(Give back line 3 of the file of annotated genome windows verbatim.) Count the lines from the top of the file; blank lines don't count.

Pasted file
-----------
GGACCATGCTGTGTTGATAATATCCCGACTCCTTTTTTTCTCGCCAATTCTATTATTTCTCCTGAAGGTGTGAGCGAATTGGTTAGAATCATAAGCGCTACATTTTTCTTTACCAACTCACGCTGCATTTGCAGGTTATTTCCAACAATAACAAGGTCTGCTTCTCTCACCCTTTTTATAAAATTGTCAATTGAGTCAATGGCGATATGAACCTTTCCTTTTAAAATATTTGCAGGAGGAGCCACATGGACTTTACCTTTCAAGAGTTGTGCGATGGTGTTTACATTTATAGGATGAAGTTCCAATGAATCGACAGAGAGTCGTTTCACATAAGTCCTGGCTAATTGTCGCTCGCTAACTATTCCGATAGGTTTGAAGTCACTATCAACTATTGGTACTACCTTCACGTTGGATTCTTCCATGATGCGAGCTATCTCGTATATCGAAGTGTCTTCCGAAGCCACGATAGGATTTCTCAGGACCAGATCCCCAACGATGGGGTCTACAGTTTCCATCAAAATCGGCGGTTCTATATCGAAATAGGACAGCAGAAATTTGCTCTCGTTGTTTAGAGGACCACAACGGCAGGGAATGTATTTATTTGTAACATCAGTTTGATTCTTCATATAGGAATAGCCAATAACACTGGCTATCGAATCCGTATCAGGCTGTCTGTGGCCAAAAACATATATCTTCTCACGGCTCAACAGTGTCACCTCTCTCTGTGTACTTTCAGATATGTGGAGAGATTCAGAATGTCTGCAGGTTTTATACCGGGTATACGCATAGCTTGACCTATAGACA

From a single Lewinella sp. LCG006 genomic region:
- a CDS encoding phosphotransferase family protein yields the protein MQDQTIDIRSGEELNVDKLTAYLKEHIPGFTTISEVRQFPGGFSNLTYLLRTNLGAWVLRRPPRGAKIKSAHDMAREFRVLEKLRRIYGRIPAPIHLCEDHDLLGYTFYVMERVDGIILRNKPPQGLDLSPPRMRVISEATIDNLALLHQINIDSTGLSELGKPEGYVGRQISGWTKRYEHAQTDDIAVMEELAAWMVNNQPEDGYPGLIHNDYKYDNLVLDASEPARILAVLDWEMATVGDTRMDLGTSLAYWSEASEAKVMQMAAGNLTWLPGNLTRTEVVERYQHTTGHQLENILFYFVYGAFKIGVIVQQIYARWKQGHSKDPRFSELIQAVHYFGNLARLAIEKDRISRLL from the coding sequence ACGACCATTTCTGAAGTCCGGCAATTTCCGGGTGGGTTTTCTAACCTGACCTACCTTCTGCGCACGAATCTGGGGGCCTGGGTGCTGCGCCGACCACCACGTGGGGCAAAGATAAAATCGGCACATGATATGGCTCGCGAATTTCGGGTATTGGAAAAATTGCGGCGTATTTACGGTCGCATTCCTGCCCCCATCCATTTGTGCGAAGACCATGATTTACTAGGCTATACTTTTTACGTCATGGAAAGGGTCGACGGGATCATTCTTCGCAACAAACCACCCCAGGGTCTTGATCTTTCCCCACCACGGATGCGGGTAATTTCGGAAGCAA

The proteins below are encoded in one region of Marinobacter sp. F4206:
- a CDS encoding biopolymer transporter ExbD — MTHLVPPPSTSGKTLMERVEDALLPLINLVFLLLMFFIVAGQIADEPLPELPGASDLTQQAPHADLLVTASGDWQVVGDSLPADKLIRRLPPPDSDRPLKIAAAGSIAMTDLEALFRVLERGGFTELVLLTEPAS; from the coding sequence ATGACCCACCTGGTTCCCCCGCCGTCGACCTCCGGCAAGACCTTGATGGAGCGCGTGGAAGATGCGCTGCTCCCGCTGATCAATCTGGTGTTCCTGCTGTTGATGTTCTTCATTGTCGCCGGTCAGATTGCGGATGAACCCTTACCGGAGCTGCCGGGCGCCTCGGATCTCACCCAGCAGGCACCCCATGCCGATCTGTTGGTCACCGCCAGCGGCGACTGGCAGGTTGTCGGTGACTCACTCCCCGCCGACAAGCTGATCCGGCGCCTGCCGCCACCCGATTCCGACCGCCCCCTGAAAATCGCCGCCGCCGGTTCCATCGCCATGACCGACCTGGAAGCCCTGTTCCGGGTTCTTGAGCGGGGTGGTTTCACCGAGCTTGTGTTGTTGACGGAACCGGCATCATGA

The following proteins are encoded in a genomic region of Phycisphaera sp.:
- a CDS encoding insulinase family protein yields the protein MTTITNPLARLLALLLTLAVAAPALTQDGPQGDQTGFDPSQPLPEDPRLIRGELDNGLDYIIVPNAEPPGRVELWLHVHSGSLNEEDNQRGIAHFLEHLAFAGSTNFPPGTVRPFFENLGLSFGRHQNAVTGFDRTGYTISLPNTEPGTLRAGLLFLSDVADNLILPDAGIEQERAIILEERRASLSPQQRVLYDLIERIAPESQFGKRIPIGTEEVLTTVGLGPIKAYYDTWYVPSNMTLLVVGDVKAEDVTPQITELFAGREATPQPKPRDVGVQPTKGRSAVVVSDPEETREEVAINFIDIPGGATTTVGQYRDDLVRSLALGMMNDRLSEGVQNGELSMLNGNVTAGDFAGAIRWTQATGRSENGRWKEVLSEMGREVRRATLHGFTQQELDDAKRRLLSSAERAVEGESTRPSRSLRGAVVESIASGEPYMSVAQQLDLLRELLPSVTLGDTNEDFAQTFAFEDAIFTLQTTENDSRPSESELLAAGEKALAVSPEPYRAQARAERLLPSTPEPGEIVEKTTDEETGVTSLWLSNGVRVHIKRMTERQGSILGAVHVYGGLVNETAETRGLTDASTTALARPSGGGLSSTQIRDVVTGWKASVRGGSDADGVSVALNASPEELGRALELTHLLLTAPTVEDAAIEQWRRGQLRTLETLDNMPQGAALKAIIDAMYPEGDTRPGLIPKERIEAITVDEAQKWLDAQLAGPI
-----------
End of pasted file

- a CDS encoding phosphotransferase family protein yields the protein MQDQTIDIRSGEELNVDKLTAYLKEHIPGFTTISEVRQFPGGFSNLTYLLRTNLGAWVLRRPPRGAKIKSAHDMAREFRVLEKLRRIYGRIPAPIHLCEDHDLLGYTFYVMERVDGIILRNKPPQGLDLSPPRMRVISEATIDNLALLHQINIDSTGLSELGKPEGYVGRQISGWTKRYEHAQTDDIAVMEELAAWMVNNQPEDGYPGLIHNDYKYDNLVLDASEPARILAVLDWEMATVGDTRMDLGTSLAYWSEASEAKVMQMAAGNLTWLPGNLTRTEVVERYQHTTGHQLENILFYFVYGAFKIGVIVQQIYARWKQGHSKDPRFSELIQAVHYFGNLARLAIEKDRISRLL from the coding sequence ACGACCATTTCTGAAGTCCGGCAATTTCCGGGTGGGTTTTCTAACCTGACCTACCTTCTGCGCACGAATCTGGGGGCCTGGGTGCTGCGCCGACCACCACGTGGGGCAAAGATAAAATCGGCACATGATATGGCTCGCGAATTTCGGGTATTGGAAAAATTGCGGCGTATTTACGGTCGCATTCCTGCCCCCATCCATTTGTGCGAAGACCATGATTTACTAGGCTATACTTTTTACGTCATGGAAAGGGTCGACGGGATCATTCTTCGCAACAAACCACCCCAGGGTCTTGATCTTTCCCCACCACGGATGCGGGTAATTTCGGAAGCAA